Monday, June 18, 2007

Mountain Lion Mountain

Prepare to jump out of your skin, turn your sound on, then click on the following links.

Mountain Lion Screams 1 mountain Lion Screams 2 Mountain Lion Screams 3

Mountain Lion Facts

The first Mountain Lion I ever saw was in Laytonville. I was in the first grade. The government hunter had just killed one that had been preying on sheep and he decided to bring it by the school for the kids to see. He had it strapped over the hood of his old military jeep. It was a real big deal, because none of us had seen one before. They were pretty much hunted out by 1951 when I was in the first grade.

When I was in high school, a friend of mine and I, and our girlfriends at the time, were parked on a grassy point overlooking the Eel river, above the airport in Garberville. It was a warm beautiful night. The full moon was hanging majestically over Reed Mountain. We would drive to that spot frequently to listen to The Wolfman Jack Show on radio station XERB. I had one of the few radios that would pull in the tunes good enough to hear clearly. At least that what we had to tell the girls to get them to the top of the hill and park with us. The ridge behind us was a well known Mountain Lion trail. All in all, it was just about a perfect evening when we heard “someone” cough. If that was not mood killing enough, the cough was followed by the most chilling female scream that I’ve ever heard, followed by a coughing gurgling sound, that sounded like something ripped the woman’s throat out.
Eager to reassure, I explained to everyone that it was just a mountain Lion.
Strangely, that didn’t reassure anyone, and we had to leave immediately, but my friend and I scored major cred back at the South Fork High School, because the girls told everyone what happened....

Friday, June 15, 2007

Jolly John's Gyp Joint

I’ll tell this story in first person, just like I was there, because I was. The best way to tell a story is to tell it as if you were talking to someone. Make yourself comfortable, and bear with me if you can. This is a story about the people I knew, and the places they liked. The names have been left out to protect the indignant.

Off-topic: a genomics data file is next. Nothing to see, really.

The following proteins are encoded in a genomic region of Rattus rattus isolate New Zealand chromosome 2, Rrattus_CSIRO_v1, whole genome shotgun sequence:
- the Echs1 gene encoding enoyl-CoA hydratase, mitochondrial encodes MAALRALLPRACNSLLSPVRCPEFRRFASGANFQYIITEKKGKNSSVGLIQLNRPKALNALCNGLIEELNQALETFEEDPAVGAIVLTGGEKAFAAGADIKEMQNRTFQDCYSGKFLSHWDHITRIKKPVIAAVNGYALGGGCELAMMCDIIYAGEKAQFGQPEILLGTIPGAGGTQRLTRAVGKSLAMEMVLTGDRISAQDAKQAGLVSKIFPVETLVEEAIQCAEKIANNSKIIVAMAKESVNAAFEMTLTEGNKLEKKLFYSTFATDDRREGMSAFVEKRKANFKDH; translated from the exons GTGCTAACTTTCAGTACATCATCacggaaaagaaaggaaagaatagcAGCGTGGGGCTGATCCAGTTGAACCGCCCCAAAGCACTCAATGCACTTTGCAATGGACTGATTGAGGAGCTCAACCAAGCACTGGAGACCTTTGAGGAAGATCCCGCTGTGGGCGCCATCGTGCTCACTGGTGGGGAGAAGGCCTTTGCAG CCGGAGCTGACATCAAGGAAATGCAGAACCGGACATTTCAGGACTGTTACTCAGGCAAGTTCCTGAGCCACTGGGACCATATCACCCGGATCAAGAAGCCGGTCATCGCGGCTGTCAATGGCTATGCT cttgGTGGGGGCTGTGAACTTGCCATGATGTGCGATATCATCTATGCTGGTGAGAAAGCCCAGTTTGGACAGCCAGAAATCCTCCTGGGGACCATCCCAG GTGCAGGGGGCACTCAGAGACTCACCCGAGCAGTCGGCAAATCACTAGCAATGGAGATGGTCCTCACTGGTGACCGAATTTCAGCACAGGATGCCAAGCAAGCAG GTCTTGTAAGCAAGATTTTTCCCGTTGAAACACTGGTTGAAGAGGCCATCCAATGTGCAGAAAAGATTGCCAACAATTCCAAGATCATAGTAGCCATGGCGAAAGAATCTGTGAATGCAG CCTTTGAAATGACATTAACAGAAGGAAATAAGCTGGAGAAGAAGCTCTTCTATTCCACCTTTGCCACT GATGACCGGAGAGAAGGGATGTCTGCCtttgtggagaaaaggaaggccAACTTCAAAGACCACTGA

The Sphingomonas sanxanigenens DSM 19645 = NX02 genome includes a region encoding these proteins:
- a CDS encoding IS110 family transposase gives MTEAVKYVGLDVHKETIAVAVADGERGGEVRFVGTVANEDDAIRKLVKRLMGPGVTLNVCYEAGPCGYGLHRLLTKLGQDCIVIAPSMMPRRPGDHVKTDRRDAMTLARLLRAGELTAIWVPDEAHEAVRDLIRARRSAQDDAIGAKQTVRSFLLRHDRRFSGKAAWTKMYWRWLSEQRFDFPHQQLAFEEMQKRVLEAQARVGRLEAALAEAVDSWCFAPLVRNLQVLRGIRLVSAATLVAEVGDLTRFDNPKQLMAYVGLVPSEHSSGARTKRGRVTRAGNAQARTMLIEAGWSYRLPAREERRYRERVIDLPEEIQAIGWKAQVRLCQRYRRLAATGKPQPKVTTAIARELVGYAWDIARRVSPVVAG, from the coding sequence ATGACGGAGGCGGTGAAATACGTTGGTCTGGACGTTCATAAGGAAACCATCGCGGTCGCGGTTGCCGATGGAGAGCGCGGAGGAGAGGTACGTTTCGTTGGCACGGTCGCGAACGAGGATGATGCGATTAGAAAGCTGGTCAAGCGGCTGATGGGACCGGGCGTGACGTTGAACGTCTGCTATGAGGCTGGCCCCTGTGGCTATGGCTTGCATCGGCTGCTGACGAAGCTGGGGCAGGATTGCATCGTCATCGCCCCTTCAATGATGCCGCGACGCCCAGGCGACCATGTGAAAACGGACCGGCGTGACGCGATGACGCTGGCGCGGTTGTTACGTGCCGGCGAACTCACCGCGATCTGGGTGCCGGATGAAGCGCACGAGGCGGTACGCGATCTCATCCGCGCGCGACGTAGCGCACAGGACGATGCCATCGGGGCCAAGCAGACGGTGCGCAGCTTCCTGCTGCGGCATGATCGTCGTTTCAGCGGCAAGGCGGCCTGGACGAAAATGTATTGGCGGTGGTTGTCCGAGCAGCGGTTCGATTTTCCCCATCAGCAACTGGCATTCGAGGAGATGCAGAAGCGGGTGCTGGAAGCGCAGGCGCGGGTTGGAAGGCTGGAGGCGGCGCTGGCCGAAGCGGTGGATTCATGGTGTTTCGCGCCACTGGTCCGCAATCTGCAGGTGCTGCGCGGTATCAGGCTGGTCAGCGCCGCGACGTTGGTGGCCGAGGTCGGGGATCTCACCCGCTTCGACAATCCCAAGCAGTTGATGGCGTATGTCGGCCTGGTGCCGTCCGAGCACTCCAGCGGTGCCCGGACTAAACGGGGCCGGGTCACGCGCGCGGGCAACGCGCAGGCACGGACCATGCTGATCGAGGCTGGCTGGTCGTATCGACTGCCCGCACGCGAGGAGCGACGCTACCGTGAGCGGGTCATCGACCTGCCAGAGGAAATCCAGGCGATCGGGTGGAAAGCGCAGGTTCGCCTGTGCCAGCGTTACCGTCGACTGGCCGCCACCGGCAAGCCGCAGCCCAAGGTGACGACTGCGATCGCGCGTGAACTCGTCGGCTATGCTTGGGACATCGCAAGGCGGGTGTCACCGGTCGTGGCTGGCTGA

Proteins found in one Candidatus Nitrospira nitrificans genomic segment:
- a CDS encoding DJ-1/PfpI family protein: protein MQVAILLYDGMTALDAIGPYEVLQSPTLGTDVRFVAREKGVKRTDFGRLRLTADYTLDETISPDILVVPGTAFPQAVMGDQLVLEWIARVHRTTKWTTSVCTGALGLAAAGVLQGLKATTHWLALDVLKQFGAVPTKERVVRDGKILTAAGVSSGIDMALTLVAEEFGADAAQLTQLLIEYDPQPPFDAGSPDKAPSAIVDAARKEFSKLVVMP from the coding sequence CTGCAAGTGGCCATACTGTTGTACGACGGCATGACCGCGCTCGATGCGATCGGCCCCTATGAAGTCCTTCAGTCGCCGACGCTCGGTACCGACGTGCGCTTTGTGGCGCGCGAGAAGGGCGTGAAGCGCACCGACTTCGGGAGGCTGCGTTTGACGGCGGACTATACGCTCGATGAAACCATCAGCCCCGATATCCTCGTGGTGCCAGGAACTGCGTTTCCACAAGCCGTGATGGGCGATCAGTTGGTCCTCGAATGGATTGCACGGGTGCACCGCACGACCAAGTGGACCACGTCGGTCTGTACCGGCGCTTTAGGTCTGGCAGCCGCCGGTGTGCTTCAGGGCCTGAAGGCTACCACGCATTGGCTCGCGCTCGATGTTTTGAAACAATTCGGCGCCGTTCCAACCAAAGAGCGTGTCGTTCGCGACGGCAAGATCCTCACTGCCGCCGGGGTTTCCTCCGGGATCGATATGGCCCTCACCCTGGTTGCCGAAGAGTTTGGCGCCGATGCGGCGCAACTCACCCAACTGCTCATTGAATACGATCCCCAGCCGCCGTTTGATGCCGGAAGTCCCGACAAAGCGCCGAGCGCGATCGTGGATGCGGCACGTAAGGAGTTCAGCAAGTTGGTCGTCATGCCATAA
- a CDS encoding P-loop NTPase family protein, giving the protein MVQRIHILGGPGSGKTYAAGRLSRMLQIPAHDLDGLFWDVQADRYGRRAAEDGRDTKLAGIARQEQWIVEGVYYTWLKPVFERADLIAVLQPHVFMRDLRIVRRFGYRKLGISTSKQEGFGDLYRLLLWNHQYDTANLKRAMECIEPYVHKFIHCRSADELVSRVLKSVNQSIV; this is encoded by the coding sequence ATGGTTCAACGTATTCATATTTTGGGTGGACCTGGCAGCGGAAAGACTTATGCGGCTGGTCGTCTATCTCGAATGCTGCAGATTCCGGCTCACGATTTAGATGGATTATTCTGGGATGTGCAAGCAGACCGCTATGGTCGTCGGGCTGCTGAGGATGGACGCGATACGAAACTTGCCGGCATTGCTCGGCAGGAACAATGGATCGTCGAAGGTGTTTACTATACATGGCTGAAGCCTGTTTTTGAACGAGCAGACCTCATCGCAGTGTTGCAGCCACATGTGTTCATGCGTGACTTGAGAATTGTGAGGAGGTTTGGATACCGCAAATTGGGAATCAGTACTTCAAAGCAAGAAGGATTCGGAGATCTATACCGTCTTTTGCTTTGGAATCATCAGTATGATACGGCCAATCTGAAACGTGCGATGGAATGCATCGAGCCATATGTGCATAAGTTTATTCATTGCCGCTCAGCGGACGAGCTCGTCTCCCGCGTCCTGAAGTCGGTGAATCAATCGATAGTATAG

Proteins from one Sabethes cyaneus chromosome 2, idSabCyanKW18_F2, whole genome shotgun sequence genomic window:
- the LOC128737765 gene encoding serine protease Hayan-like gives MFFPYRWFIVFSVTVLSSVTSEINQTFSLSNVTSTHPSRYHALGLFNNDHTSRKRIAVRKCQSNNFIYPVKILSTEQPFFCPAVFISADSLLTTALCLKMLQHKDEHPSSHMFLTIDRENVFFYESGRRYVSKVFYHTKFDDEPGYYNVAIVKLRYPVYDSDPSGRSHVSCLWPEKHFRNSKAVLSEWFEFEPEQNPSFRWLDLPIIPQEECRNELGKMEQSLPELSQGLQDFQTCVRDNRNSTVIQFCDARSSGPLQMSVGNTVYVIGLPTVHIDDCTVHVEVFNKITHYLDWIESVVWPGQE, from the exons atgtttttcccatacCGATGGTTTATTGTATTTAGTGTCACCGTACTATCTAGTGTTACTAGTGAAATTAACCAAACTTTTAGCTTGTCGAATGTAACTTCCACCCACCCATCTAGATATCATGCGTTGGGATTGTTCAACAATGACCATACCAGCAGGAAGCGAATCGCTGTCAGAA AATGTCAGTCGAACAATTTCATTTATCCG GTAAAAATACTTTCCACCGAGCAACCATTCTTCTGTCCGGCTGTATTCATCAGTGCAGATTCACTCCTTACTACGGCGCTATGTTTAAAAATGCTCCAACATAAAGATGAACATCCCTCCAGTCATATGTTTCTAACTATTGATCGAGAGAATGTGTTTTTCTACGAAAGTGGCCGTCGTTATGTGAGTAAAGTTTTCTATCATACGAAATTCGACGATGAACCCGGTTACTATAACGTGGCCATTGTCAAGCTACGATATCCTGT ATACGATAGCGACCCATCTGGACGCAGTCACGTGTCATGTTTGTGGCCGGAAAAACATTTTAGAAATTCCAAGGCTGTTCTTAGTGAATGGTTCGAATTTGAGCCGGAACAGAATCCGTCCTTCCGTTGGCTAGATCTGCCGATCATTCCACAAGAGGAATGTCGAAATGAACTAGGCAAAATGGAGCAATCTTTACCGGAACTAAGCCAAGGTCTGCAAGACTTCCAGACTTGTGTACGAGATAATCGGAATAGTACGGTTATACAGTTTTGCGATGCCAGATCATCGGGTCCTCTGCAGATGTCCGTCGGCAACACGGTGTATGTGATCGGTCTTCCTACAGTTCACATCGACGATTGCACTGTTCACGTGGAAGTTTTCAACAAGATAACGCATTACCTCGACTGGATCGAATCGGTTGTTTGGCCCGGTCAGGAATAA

About three miles Southwest of Garberville, California, U.S.A. on the Sprowel Creek Road sat the best ever 1950's style Gypo-logger bar. Now that I've said it, the fight is on. The typical Gypo was always in a state of disagreement over which bar was the best. That was what the typical argument was about back then. Anybody that lived there back then, would probably still be arguing about it today, some things just never change.

The bar was named Jolly John’s Gyp Joint, because that was where all the Gypo’s gathered and made logging deals. The bar was well situated. It was about one quarter mile up Sprowel Creek on the West side. Back then, there were three sawmills in the very large canyon. The only way out of the canyon was past "The Gyp Joint", as it became affectionately known by the loggers and mill workers of the time. Every logging and mill crew stopped by at the bar on the way home, that was just the way it was. It didn't make any difference whether you drank soda pop or beer, after a days work in the woods or a mill, a person had to "Rinse the dust out of their throats". logging and mill work was hot, dry, and dusty.